It’s been four full seasons since Spire Motorsports’ first foray into NASCAR Cup Series competition. There have been measures of success for the upstart operation in that time, from a race win at Daytona International Speedway by Justin Haley in 2019 to Corey LaJoie being expected to contend near the front at Daytona, Talladega Superspeedway and Atlanta Motor Speedway each year.
Short-term success is nice for any new team, but the key is to generate staying power within the sport’s top levels not just on the racetrack, but also within the financial ledger. NASCAR has seen teams come and go that have had great success only to not be able to sustain themselves. Furniture Row Racing may have won a title with Martin Truex Jr., but those wins alone did not enable that operation to stay with it in the long run.
Spire took a step to avoid that off-track fate in late September when it acquired the charter from Live Fast Motorsports for reportedly around $40 million.
That’s hardly chump change, but it was an investment that the braintrust at Spire Motorsports led by co-owners Jeff Dickerson and TJ Puchyr took full advantage of making to further secure Spire as a major player in NASCAR’s top division for years to come.
In the current charter system in the Cup Series, having one of said charters might as well be a golden ticket. Establishing yourself among other teams starts with being out there every week.
So what does that mean for Spire? An additional anchor in the series to allow it to expand to three cars that’ll be locked into each race. LaJoie will have not one, but two more teammates in 2024 in rookies Carson Hocevar and Zane Smith, the latter with the team via an alliance with Trackhouse Racing.
It’s simple for Spire, really. To grow, you need sponsors. And a surefire way to interest new partners is a guarantee to be in every race. Spire will have that in its added charter. And the asking price was an offer to which Live Fast could not say no.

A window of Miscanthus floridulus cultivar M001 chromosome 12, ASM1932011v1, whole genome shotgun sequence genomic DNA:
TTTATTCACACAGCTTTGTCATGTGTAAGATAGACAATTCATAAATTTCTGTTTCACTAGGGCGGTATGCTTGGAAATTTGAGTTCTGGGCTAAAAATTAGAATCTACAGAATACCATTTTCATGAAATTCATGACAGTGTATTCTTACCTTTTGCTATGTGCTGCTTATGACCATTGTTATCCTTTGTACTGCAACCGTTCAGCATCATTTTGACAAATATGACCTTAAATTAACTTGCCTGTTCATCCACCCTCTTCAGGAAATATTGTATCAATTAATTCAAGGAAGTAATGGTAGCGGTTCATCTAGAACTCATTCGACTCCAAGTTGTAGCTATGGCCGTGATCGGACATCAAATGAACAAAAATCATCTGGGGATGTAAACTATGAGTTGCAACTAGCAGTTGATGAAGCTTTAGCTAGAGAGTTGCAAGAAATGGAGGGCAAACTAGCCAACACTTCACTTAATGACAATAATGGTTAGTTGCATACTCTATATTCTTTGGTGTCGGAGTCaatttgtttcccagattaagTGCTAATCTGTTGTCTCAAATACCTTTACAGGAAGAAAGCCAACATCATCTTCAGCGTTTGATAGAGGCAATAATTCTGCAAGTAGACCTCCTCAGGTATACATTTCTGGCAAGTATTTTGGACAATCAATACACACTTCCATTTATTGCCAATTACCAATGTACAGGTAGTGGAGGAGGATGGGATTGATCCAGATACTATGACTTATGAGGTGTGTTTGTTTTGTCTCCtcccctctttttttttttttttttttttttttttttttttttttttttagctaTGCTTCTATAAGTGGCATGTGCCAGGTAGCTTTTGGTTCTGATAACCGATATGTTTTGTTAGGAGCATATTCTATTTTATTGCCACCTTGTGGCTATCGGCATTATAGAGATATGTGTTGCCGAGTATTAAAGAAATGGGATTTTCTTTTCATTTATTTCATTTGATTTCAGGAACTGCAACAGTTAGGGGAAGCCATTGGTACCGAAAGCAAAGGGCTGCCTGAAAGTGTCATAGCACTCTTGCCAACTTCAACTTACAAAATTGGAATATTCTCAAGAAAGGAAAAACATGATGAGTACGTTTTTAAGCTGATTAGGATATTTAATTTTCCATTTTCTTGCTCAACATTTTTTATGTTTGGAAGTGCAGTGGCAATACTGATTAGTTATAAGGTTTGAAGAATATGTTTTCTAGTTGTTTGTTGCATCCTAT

Remember when this current generation of car crept into the sport? One hope was that it’d level the playing field, perhaps giving start-up teams outside the Hendrick Motorsportses or Team Penskes of the world a more viable chance, giving them a bit more than a switchblade for a gunfight.
Live Fast ended up being an example of that hope not panning out, stringing together a single top-10 finish in the past two years. Therein lied the dilemma: to languish each week or cash in with a big payday? Co-owner BJ McLeod chose the latter.
That does not mean Live Fast is going away. A race team can find many ways to use around $40 million. Expect it to do that as it takes a swing at running part-time races, with the superspeedway events confirmed starts so far.
Oh, and it also helps Spire moving ahead, too. Gainbridge joined the team during the 2023 season on a multi-year basis. Any time someone signs on for multiple seasons, it means that someone believes in what is being accomplished for the now and future. It’s part of the reason why when LaJoie had other options on where to drive, staying put made a lot of sense.
Even outside Cup, Spire is throwing a large hat in the ring. Winners twice in the 22 races in which it has fielded entries in the NASCAR Craftsman Truck Series, it’s going for a bigger piece of the lower-series pie after the latter part of the 2023 season included the purchase of Kyle Busch Motorsports, the KBM shop and Rowdy Manufacturing.
Spire has big goals for the future, and September’s move positioned it in a better spot to move toward them than ever before. All that’s left now is to see if its investments pay off.
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